Figure 1: A sketch of a semiconductor nanowire, partially proximitized with a conventional superconductor on the right side. The normal side may be depleted (small Fermi energy ), and may become helical under a Zeeman field, , while the superconducting side remains topologically trivial at small fields. For sufficiently transparent junctions in the Andreev limit (), this results in Majorana dark state bound to the junction, in red.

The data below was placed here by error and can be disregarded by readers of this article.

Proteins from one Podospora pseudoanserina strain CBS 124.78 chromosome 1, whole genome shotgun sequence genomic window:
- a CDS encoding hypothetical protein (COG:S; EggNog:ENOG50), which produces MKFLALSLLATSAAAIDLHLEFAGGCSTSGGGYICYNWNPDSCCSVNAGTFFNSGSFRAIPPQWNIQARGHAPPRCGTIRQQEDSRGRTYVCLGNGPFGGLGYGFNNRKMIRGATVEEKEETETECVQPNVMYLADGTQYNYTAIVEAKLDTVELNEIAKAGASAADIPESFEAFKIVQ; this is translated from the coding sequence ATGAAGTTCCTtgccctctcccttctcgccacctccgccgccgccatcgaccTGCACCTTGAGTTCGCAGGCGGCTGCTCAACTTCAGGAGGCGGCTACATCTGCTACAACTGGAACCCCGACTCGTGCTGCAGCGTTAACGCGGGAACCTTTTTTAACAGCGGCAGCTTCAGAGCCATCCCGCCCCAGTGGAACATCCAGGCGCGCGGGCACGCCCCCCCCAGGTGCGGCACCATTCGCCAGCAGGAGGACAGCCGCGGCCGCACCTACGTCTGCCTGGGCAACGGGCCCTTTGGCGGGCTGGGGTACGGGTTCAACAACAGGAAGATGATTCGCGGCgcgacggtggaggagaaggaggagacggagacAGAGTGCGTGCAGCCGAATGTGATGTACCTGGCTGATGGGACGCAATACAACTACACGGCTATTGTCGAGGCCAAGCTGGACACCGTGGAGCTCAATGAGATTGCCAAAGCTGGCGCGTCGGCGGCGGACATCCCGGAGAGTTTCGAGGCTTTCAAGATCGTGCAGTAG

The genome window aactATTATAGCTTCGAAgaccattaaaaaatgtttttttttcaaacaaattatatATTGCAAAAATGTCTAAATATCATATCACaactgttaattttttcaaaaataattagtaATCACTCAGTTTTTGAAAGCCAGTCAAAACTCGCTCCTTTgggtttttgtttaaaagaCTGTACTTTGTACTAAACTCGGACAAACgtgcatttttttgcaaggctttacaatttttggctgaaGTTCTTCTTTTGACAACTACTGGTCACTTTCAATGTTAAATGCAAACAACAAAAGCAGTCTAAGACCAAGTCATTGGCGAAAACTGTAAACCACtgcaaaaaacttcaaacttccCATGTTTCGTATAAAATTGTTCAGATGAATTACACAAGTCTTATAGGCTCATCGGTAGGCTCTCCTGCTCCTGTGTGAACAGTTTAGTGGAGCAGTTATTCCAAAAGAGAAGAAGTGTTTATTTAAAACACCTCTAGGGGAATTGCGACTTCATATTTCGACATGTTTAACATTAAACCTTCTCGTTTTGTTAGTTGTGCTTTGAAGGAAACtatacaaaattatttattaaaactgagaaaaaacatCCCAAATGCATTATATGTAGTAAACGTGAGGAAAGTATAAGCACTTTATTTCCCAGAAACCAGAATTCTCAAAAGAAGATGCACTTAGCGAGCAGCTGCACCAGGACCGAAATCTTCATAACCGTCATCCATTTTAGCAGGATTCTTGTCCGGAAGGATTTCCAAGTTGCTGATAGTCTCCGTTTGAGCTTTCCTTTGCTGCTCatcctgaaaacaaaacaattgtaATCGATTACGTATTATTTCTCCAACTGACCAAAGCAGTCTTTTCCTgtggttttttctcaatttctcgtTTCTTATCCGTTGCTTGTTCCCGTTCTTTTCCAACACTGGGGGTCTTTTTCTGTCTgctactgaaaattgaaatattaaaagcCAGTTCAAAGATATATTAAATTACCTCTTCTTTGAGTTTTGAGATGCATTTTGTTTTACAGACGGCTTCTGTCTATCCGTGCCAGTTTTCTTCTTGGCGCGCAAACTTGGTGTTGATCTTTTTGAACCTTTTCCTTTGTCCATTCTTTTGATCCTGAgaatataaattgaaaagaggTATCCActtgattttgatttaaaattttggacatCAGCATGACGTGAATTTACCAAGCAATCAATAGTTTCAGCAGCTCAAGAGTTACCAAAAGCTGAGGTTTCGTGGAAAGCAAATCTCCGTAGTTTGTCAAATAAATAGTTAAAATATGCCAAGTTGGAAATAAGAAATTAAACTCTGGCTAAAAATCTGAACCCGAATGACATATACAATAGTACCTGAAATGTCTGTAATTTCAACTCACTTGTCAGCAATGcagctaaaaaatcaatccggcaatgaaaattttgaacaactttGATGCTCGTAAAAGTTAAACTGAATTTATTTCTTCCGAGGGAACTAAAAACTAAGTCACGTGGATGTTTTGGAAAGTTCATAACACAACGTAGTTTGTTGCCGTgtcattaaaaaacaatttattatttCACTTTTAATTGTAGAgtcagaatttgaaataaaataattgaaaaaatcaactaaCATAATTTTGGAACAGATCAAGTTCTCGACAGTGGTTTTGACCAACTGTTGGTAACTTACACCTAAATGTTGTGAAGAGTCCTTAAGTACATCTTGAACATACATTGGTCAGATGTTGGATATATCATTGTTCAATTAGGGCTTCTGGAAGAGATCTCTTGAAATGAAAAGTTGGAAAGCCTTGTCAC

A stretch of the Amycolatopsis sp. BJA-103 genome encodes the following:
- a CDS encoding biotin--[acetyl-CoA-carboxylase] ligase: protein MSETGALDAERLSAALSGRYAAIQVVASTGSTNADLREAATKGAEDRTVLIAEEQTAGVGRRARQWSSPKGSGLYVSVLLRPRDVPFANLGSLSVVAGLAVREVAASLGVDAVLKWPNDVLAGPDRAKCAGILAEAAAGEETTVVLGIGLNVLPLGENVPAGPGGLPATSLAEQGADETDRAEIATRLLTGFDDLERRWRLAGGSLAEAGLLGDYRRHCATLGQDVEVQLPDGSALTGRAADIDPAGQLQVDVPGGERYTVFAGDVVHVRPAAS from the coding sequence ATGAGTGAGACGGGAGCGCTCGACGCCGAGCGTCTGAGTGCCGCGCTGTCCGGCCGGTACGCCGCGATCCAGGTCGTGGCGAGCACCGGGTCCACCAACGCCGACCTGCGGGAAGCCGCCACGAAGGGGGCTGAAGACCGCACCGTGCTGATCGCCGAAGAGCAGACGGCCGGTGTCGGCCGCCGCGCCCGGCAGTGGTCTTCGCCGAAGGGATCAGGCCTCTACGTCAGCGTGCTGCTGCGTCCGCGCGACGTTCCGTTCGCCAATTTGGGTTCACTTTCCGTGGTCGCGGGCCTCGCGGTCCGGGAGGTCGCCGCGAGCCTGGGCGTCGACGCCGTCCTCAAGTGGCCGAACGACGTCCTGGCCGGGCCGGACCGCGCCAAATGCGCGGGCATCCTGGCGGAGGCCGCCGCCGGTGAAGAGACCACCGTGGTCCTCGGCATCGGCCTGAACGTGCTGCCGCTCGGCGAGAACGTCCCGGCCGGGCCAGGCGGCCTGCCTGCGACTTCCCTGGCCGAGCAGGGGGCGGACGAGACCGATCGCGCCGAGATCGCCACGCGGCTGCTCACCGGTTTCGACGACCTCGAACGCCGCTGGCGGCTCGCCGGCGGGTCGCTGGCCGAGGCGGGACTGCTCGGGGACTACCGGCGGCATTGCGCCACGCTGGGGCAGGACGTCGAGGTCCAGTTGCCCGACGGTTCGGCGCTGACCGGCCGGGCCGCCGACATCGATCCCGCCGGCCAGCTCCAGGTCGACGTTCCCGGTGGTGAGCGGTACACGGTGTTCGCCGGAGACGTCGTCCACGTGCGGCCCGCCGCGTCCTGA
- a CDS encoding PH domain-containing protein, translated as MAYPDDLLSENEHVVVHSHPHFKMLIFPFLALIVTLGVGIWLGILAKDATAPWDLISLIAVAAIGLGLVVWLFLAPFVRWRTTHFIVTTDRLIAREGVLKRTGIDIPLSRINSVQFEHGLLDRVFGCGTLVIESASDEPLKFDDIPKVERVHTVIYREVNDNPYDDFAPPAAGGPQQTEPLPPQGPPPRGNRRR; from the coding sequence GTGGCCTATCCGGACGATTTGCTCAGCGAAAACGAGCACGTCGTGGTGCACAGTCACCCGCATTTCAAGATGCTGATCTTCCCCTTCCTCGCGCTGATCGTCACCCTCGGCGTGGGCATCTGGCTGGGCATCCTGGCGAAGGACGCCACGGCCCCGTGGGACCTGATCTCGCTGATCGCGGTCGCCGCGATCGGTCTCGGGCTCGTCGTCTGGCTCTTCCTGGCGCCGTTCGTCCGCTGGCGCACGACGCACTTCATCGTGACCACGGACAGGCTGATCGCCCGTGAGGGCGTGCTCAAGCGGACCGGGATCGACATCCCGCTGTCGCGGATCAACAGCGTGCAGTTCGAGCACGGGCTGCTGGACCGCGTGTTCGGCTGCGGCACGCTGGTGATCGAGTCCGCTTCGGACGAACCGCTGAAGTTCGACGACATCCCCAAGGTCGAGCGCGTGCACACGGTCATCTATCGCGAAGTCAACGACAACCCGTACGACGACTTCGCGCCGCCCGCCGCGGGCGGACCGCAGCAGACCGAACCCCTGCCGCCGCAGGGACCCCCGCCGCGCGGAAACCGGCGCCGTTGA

In this work we demonstrate an alternative scheme for the creation of MBSs that does not require topological superconductivity at all. The possibility of engineering Majoranas in topologically trivial setups has been studied in other contexts before. It has been shown, for example, that topological excitations, and MBSs in particular, may arise in trivial superconductors under adequate external driving Jiang:PRL11 (); Kundu:PRL13 (), similarly to the mechanism behind Floquet topological insulators Lindner:NP11 (). Also, cold-atom systems with specifically engineered dissipation Diehl:NP11 (); Bardyn:PRL12 () may relax into a topologically non-trivial steady state that are host to dark states at zero energy with Majorana properties. Our approach is implemented in a solid state setup and is based on proximitized semiconductor nanowires. In its topologically trivial regime, such a wire will not generate MBSs when terminated with vacuum (i.e. at a closed boundary). Its spectrum is instead a set of Bogoliubov quasiparticles that can be seen as pairs of Majoranas hybridized to finite energy. By creating a sufficiently transparent normal-superconductor (NS) junction at one end of the wire, we create a different kind of open boundary, to which the bulk-boundary correspondence principle does not apply. Such a high-transparency junction can be fabricated by proximitizing only one half of a pristine semiconducting nanowire (Fig. 1). We demonstrate that, as one tunes the normal side into a helical (half-metallic) regime via a parallel Zeeman field, one Majorana pair becomes decoupled into two zero energy resonances. One of which is subsequently removed into the reservoir, leaving behind a stable Majorana ‘dark state’ (MDS) at the NS junction without requiring a non-trivial superconductivity. (A dark state here is defined as a bound state that despite having an energy embedded in a continuum of delocalized excitations is orthogonal to them and, therefore, non-decaying.)